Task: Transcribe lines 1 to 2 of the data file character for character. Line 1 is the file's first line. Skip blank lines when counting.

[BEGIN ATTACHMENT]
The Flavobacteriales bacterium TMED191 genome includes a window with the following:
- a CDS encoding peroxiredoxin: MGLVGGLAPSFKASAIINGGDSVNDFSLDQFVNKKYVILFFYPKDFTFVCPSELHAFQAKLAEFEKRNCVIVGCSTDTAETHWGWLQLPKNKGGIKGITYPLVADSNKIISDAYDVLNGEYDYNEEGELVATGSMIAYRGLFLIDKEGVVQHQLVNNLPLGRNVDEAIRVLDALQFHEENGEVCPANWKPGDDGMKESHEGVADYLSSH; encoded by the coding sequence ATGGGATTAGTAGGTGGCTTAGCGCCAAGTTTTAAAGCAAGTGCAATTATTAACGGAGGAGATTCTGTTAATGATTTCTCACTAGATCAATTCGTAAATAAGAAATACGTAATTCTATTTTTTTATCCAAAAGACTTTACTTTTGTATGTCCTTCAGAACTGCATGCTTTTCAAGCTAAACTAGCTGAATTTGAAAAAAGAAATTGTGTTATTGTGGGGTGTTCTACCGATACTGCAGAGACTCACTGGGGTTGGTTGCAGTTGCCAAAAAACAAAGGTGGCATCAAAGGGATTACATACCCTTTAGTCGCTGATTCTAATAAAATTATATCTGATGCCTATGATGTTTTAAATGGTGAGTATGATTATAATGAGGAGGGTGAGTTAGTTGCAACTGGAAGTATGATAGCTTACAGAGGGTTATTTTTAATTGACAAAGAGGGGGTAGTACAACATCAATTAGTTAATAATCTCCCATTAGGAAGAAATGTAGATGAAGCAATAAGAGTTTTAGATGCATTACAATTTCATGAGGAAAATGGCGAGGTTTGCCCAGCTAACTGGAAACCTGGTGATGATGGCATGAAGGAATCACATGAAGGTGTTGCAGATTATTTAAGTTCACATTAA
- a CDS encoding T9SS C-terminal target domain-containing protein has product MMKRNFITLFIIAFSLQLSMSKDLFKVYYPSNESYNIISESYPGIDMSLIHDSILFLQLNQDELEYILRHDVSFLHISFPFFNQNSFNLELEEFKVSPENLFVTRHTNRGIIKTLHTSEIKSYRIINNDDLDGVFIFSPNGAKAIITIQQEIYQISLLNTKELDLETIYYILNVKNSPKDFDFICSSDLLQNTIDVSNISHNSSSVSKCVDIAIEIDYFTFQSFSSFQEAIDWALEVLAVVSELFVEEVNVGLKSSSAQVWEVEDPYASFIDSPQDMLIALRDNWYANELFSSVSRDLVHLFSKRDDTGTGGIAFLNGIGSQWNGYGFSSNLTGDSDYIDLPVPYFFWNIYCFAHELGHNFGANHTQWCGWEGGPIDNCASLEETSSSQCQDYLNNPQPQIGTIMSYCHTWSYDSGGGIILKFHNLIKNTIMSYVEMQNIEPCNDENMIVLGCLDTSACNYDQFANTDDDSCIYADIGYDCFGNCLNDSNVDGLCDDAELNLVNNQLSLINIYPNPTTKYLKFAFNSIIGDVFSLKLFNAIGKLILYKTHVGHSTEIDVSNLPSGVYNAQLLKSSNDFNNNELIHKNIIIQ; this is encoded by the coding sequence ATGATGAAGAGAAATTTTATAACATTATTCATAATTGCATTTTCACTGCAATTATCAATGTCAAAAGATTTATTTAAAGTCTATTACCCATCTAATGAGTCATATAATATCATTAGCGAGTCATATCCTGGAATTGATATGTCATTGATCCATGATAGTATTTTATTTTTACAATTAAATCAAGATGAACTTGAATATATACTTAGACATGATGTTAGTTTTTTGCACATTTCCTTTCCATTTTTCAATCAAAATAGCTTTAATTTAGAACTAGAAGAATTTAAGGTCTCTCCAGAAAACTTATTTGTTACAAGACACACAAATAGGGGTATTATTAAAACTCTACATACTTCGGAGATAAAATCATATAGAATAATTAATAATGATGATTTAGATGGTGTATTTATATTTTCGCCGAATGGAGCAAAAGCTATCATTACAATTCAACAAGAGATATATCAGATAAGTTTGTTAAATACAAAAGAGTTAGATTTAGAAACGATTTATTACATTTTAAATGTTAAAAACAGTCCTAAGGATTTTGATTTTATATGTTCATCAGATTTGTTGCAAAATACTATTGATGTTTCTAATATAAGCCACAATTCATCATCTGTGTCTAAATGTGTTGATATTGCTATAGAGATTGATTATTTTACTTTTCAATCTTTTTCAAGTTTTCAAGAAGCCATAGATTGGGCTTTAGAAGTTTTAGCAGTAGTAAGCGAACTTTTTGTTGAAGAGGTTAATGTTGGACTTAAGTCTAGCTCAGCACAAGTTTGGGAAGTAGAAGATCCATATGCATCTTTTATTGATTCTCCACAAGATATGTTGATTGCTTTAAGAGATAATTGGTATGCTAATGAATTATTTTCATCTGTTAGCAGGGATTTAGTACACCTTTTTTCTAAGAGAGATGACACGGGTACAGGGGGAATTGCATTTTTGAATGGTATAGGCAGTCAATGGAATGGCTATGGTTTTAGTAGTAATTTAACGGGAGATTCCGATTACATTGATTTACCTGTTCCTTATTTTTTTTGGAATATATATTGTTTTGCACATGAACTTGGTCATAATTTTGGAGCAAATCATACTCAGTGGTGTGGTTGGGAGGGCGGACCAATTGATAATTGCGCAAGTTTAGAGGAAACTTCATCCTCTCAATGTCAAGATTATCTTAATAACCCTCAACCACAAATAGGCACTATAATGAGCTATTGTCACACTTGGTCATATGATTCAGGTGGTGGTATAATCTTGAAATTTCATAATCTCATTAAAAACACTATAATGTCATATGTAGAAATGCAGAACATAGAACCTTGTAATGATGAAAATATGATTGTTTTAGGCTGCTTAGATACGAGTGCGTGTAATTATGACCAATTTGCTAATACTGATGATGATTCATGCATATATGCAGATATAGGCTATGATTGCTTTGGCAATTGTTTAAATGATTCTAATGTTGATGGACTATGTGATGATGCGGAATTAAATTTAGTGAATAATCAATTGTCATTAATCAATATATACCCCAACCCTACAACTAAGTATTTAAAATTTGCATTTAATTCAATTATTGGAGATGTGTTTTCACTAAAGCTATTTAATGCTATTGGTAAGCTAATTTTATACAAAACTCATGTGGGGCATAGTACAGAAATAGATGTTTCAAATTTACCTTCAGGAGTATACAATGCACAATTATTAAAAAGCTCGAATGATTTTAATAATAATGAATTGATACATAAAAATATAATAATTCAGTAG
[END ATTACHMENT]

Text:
The Flavobacteriales bacterium TMED191 genome includes a window with the following:
- a CDS encoding peroxiredoxin: MGLVGGLAPSFKASAIINGGDSVNDFSLDQFVNKKYVILFFYPKDFTFVCPSELHAFQAKLAEFEKRNCVIVGCSTDTAETHWGWLQLPKNKGGIKGITYPLVADSNKIISDAYDVLNGEYDYNEEGELVATGSMIAYRGLFLIDKEGVVQHQLVNNLPLGRNVDEAIRVLDALQFHEENGEVCPANWKPGDDGMKESHEGVADYLSSH; encoded by the coding sequence ATGGGATTAGTAGGTGGCTTAGCGCCAAGTTTTAAAGCAAGTGCAATTATTAACGGAGGAGATTCTGTTAATGATTTCTCACTAGATCAATTCGTAAATAAGAAATACGTAATTCTATTTTTTTATCCAAAAGACTTTACTTTTGTATGTCCTTCAGAACTGCATGCTTTTCAAGCTAAACTAGCTGAATTTGAAAAAAGAAATTGTGTTATTGTGGGGTGTTCTACCGATACTGCAGAGACTCACTGGGGTTGGTTGCAGTTGCCAAAAAACAAAGGTGGCATCAAAGGGATTACATACCCTTTAGTCGCTGATTCTAATAAAATTATATCTGATGCCTATGATGTTTTAAATGGTGAGTATGATTATAATGAGGAGGGTGAGTTAGTTGCAACTGGAAGTATGATAGCTTACAGAGGGTTATTTTTAATTGACAAAGAGGGGGTAGTACAACATCAATTAGTTAATAATCTCCCATTAGGAAGAAATGTAGATGAAGCAATAAGAGTTTTAGATGCATTACAATTTCATGAGGAAAATGGCGAGGTTTGCCCAGCTAACTGGAAACCTGGTGATGATGGCATGAAGGAATCACATGAAGGTGTTGCAGATTATTTAAGTTCACATTAA